Most market reports are tracking declining sales as the hottest real estate year in nearly decade cools down with the onset of the fall and winter months. But none sank as quickly or as far as NAR’s October Pending Home Sales report.
In October Pending Homes fell to its lowest level since December 2012 when it was 101.3. The survey of contracts slipped 0.6 percent to 102.1 in October from an upwardly revised 102.7 in September, and is 1.6 percent below October 2012 when it was 103.8.
However a significant percentage of the fall off may be the result of the government shutdown, which lasted half the month of October, from October 1 through 16, rather than the housing economy. During that period the IRS did not respond to inquiries to verify the income of buyers applying for mortgage financing.
Some 17 percent of 3,503 Realtors who participated in an NAR survey reported delays in October from government sources, mostly from the IRS for income verification for mortgage approval. Lenders increasingly require income verification before approving mortgage applications, especially from applicants who are self-employed or who report significant income from sources other than employment. Ellie Mae reported that the time to close applications for purchase mortgages rose significantly in October, from 43 to 46 days.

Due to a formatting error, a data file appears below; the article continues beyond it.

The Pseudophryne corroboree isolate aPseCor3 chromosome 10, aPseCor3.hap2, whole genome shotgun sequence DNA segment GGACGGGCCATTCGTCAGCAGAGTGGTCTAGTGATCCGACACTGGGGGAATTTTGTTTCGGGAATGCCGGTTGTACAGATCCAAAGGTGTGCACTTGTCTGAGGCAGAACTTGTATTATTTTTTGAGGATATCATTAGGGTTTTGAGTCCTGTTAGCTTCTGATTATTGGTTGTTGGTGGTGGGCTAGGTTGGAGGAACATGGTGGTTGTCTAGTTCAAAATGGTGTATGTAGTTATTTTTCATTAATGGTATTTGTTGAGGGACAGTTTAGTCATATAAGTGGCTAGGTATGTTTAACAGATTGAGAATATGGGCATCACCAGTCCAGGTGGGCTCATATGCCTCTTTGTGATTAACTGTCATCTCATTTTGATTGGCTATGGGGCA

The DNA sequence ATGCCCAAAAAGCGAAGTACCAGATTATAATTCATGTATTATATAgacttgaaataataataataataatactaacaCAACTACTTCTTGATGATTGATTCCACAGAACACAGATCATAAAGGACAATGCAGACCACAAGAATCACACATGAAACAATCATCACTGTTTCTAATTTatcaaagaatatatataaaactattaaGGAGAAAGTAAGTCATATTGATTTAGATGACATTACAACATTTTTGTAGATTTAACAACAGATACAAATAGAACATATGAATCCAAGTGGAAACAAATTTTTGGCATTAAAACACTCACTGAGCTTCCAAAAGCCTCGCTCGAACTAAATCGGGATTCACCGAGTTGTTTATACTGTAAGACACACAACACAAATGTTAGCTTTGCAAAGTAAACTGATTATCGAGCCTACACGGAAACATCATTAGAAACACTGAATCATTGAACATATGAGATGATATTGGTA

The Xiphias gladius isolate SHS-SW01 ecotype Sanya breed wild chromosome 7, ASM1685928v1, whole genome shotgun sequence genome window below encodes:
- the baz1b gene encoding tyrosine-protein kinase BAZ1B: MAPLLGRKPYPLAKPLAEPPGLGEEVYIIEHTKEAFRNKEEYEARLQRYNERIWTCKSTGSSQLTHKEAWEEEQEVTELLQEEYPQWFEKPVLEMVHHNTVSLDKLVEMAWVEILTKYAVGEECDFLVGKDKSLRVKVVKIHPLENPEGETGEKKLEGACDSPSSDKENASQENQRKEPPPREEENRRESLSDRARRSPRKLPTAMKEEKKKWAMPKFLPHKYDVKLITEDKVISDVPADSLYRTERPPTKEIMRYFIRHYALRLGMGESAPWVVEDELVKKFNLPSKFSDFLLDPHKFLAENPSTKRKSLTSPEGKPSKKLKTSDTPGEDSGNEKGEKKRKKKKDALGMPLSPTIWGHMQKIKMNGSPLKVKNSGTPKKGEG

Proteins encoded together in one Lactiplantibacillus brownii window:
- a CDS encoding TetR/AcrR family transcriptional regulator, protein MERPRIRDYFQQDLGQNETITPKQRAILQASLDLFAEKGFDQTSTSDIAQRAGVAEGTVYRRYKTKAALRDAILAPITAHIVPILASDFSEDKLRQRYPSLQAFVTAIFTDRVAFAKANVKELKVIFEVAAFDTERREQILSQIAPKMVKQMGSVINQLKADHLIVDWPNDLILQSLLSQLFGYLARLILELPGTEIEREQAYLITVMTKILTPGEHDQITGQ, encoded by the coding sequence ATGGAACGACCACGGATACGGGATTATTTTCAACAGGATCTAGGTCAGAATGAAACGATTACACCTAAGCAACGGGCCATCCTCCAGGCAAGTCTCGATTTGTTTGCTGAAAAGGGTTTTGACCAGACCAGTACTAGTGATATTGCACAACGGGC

The shuttered IRS may have done more harm to the housing recovery than just slowing some sales and killing others when buyers couldn’t line up their financing in time. Most media covering the pending sales report, which is based on a large national sample–typically representing about 20 percent of transactions for existing-home sales–but not nearly as large as NAR’s monthly existing home sales series, failed to mention IRS shutdown in their coverage of the report a week ago, in the beginning of Thanksgiving Week, typically a slow news time when reports like Pending Sales have less competition.
Bloomberg, for example, reported that pending sales “unexpectedly fell” when the October report was more negative than a panel of economists working for the news service predicted.
However, mortgage guru sees good news in the NAR numbers despite the problems with the IRD.
“Falling home sales don’t necessarily correlate with lower home prices, however. Home supply remains scarce nationwide, with the complete U.S. inventory expected to sell-out in just 5.0 months at the current pace of sales. Supply of less than 6.0 months is believed to connote a “Seller’s Market”.
“Scarcity may be among the reasons why home values are rising, in general. As compared to last year, home values are up more than eight percent. The median home sale price has climbed 13 percent. The good news for today’s home buyers is that there are a bevy of low- and no-downpayment mortgage programs to complement the existing 20% down programs via Fannie Mae and Freddie Mac, “he wrote.